Trump to Accept Jan 6 Committee Subpoena on One Condition: He Testifies on Live TV

President Donald Trump has responded after the Democrats’ Jan. 6 Committee officially issued a subpoena for him to testify before Congress.

Trump has reportedly said that he will accept the subpoena and is happy to testify, provided he can do it on live TV.

According to reports, Trump will agree to testify but doesn’t want the Democrats and their allies in the media to selectively edit his video testimony to make him look bad.

NYT correspondent Michael Schmidt said: “Since it became public that the House select committee planned to subpoena Trump for his testimony, the former president has been telling aides he favors doing so, so long as he gets to do so live, according to a person familiar with his discussions.”

New York Times reporter Maggie Haberman, who has long-term cooperation with Trump, told CNN’s Jake Tapper:

“In terms of the subpoena, for him, that is actually one of the things that has animated him.

“He’s been talking to advisers about how, you know, he would consider testifying if they would air it live, which is also not surprising…it seems hard to imagine the committee would go for that.”


Here is the transcript:

TAPPER: That’s — that’s interesting. Do you think his lawyers would let him testify live? I mean, I can’t imagine that — I mean, it might feel good for him, but I can’t imagine that making him look sane, rational, reasonable.

I mean, I don’t see any scenario in which he ends up looking good there.

HABERMAN: I think that it would be — I also don’t see a scenario where he doesn’t potentially get himself into a fraud situation when he’s testifying under oath.

And I think it would depend on which lawyers he is listening to, Jake.

He has different lawyers in different cases, and he seeks them out for different things. And they are not always on the same page.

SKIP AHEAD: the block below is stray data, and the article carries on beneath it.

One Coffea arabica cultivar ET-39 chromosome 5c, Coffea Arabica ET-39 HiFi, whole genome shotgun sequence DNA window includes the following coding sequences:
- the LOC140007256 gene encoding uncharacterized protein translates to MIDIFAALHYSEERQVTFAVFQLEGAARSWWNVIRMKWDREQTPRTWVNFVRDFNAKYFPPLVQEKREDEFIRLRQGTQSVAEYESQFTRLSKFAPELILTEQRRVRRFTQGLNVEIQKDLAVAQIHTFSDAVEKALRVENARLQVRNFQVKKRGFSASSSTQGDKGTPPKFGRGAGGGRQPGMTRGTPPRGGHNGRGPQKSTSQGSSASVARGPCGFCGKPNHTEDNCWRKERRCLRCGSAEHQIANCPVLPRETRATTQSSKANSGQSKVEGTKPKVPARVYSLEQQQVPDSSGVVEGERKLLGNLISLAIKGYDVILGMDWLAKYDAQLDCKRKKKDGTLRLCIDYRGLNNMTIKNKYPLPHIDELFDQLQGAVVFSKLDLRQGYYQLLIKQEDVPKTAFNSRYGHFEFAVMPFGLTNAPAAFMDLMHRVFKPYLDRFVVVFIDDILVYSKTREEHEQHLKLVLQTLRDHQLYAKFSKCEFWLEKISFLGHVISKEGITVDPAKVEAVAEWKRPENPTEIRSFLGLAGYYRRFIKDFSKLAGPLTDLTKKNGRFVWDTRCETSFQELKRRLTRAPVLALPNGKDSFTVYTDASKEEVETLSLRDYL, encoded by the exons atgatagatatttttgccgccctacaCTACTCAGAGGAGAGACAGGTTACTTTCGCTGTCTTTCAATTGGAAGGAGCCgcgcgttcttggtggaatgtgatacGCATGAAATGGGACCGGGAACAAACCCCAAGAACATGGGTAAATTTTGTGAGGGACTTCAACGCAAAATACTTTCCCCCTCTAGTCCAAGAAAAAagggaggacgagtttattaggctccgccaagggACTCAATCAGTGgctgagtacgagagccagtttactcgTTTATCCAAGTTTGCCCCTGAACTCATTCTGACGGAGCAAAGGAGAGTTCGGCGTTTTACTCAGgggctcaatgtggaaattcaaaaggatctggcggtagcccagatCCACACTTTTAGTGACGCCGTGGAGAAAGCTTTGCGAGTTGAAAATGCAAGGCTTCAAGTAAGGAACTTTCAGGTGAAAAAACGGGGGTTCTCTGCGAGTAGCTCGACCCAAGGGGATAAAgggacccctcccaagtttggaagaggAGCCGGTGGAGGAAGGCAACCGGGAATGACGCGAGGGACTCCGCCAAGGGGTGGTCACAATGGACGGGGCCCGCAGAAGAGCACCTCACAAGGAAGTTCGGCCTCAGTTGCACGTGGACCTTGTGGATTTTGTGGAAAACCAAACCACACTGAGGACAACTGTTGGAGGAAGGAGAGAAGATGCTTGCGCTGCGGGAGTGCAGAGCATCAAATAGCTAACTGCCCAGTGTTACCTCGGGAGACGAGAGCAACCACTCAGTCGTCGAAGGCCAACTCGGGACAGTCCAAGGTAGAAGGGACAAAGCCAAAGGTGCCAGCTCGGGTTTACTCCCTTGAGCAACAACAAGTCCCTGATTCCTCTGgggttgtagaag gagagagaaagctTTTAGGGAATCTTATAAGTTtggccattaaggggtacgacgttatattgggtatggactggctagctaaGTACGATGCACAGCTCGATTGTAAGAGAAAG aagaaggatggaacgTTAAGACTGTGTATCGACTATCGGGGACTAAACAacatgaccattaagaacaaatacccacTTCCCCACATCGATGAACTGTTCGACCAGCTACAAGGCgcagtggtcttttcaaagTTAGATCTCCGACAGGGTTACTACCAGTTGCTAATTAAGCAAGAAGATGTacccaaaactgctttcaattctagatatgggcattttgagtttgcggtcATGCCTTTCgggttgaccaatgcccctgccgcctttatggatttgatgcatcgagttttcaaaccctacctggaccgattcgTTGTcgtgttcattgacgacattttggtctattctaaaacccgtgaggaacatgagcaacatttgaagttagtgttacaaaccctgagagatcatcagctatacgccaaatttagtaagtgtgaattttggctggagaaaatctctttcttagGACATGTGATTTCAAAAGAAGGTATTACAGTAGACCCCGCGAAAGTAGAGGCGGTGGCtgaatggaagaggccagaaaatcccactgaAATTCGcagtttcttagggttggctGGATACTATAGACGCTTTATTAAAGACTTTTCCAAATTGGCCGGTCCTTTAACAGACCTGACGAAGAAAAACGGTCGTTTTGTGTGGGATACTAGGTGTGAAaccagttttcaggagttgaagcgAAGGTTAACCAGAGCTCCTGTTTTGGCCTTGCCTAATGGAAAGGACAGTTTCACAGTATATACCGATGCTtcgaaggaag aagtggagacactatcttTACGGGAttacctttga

TAPPER: Well, right, that’s the thing. Because he would be under oath. Often when he testifies under oath, he just ends up saying, “I don’t recall, I don’t recall, I don’t recall.” Because he’s being told by lawyers that he has to do that.

But I don’t think he would do that before the committee. I just can’t imagine any attorney — although, I don’t know how he’s picking his attorneys these days. It doesn’t seem like he’s exactly going to…


TAPPER: … the Harvard Law Review. So do you think — I mean, among these lesser attorneys who are giving him advice these days, do you think somebody would actually tell him, “Go ahead, do that; that’s going to be great?”

HABERMAN: At least one of his lawyers was sounding people out about the idea today of him — of him testifying and agreeing to it as long as the committee would let him do it live.

And so I certainly don’t think they’re all shutting him down.

I do think that there are people who would be concerned about it, for the same reason that his lawyers, when he was being investigated by Robert Mueller, the special counsel, were concerned about him meeting with Mueller and testifying, which Trump wanted to and they did not want him to, for the reasons you just said.

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By David Hawkins

David Hawkins is a writer who specializes in political commentary and world affairs. He's been writing professionally since 2014.

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